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Postpartum Hemorrhage – Medications to Treat Uterine Atony 

ACOG defines PPH as cumulative blood loss ≥ 1,000 mL or blood loss accompanied by signs or symptoms of hypovolemia within 24 hours after the birth process (including intrapartum) regardless of route of delivery. Unfortunately, postpartum hemorrhage (PPH) is still a leading cause of maternal mortality worldwide.  Following this summary, you can find excellent professional resources at the California Maternal Quality Care Collaborative (CMQCC) and ACOG Safe Motherhood Initiative sites. 


In the setting of PPH, consider the 4 ‘T’s

  • Tone (atony)
  • Trauma (laceration)
  • Tissue (retained products)
  • Thrombin (coagulopathy)

Uterine atony is the single most common cause of PPH (70-80%)

  • Empty bladder, perform bimanual pelvic exam, remove clots and initiate uterine massage
  • There is lack of evidence to determine which specific uterotonics are superior (good and consistent scientific evidence – ACOG level A)
    • Choice at provider’s discretion
  • If uterine atony is identified,  the following drugs have been shown to be effective:
Oxytocin (Pitocin)
10-40 units per 500-1000ml solution continuous infusion
10 units IM
Hypersensitivity to this medication
Methyl-ergonovine (Methergine)
0.2 mg IM every 2 to 4 hours
Avoid: Hypertension, Preeclampsia, Cardiovascular Disease
Prostaglandin F2 Alpha (Hemabate)
250 micrograms IM (may repeat in q15 – 90 minutes, maximum 8 doses)
Intramyometrial: 250 micrograms
Avoid: Asthma
Caution: Hypertension, Active Hepatic, Pulmonary, Cardiac Disease
Misoprostol (Cytotec)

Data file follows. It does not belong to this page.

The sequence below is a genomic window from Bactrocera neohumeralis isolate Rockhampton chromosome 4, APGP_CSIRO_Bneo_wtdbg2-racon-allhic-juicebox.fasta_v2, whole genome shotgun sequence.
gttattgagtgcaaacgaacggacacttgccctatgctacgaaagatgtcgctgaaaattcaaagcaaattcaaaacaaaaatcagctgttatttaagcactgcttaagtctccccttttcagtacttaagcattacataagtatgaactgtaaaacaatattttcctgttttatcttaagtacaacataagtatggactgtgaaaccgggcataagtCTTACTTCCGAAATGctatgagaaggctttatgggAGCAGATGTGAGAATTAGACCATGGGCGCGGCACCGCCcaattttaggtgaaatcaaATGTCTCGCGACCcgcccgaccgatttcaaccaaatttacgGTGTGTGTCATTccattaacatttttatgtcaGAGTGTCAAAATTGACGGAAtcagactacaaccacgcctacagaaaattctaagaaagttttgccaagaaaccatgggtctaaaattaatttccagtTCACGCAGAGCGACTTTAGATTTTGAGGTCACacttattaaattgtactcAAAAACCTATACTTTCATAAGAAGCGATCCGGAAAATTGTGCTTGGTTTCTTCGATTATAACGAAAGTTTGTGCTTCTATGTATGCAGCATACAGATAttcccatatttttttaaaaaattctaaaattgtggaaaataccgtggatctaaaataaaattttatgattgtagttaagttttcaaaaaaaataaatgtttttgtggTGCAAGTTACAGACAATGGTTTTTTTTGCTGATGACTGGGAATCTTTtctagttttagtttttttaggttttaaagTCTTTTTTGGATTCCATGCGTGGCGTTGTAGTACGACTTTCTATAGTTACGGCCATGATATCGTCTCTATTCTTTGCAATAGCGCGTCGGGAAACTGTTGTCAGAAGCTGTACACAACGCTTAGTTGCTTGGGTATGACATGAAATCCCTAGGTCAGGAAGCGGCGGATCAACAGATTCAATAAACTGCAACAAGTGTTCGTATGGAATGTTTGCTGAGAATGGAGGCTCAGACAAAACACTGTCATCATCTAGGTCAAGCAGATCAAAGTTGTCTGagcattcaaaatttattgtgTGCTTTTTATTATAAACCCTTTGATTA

600 – 1000 micrograms PR, PO or SL
Hypersensitivity to this medication

NOTE: Contraindications include hypersensitivity to the specific medication

More on Tranexamic Acid (TXA)

ACOG Update (2017)

  • In the WOMAN trial (see Related OBG Topics below) women with PPH received
    • 1 g in 10 mL (100 mg/mL) of tranexamic acid intravenously at a rate of 1 mL per min (i.e., over 10 min)
    • If bleeding continued after 30 min or stopped and restarted within 24 h of the first dose, a second dose of 1 g of tranexamic acid could be given
  • Tranexamic acid, administered within 3 hours of birth, has been shown to significantly reduce maternal death due to PPH by approximately 30%
  • Based on improved outcomes and lack of adverse events including thromboembolism, ACOG has updated the practice bulletin to include the following

Although the generalizability of the WOMAN trial and the degree of effect in the United States is uncertain, given the mortality reduction findings, tranexamic acid should be considered in the setting of obstetric hemorrhage when initial medical therapy fails. (Level B evidence)

World Health Organization Update (2017)

Based on evidence review, WHO also supports the use of tranexamic acid with postpartum hemorrhage

Early use of intravenous tranexamic acid (within 3 hours of birth) in addition to standard care is recommended for women with clinically diagnosed postpartum haemorrhage following vaginal birth or caesarean section (Strong recommendation, moderate quality of evidence)

Administration of TXA should be considered as part of the standard PPH treatment package and be administered as soon as possible after onset of bleeding and within 3 hours of birth